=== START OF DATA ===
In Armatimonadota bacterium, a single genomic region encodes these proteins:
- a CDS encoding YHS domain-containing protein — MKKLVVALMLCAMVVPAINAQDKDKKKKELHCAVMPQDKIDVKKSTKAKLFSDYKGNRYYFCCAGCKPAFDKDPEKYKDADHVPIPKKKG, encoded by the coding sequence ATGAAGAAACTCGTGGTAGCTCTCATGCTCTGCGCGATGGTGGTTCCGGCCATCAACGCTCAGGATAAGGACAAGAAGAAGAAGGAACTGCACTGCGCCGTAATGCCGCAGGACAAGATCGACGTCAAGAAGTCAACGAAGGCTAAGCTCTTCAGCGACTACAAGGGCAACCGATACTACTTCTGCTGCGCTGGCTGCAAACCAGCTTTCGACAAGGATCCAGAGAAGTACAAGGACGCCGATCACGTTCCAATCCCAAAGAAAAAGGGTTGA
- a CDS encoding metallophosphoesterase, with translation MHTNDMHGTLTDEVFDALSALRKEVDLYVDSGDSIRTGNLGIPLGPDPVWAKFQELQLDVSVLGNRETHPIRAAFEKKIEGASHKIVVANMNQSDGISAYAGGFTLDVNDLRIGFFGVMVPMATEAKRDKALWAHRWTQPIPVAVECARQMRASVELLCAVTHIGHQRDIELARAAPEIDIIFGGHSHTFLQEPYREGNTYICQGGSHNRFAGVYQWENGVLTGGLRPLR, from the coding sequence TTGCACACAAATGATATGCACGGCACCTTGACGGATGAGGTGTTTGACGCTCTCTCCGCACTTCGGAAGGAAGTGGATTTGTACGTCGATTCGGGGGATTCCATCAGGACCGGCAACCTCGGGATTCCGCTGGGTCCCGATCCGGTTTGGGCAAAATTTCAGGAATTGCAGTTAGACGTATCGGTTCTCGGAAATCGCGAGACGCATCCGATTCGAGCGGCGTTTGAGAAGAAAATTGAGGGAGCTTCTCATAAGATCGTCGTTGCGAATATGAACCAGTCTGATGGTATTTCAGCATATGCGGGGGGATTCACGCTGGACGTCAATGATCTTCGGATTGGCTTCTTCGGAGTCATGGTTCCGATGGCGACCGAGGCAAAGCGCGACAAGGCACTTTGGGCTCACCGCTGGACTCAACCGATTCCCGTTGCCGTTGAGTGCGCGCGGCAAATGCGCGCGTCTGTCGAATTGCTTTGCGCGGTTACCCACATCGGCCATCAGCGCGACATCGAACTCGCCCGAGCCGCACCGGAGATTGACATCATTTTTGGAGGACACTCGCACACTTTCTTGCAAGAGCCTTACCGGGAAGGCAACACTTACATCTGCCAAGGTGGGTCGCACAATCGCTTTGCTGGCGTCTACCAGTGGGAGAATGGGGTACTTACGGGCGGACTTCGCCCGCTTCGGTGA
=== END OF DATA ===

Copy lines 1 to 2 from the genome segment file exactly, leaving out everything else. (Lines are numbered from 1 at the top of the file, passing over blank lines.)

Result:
In Armatimonadota bacterium, a single genomic region encodes these proteins:
- a CDS encoding YHS domain-containing protein — MKKLVVALMLCAMVVPAINAQDKDKKKKELHCAVMPQDKIDVKKSTKAKLFSDYKGNRYYFCCAGCKPAFDKDPEKYKDADHVPIPKKKG, encoded by the coding sequence ATGAAGAAACTCGTGGTAGCTCTCATGCTCTGCGCGATGGTGGTTCCGGCCATCAACGCTCAGGATAAGGACAAGAAGAAGAAGGAACTGCACTGCGCCGTAATGCCGCAGGACAAGATCGACGTCAAGAAGTCAACGAAGGCTAAGCTCTTCAGCGACTACAAGGGCAACCGATACTACTTCTGCTGCGCTGGCTGCAAACCAGCTTTCGACAAGGATCCAGAGAAGTACAAGGACGCCGATCACGTTCCAATCCCAAAGAAAAAGGGTTGA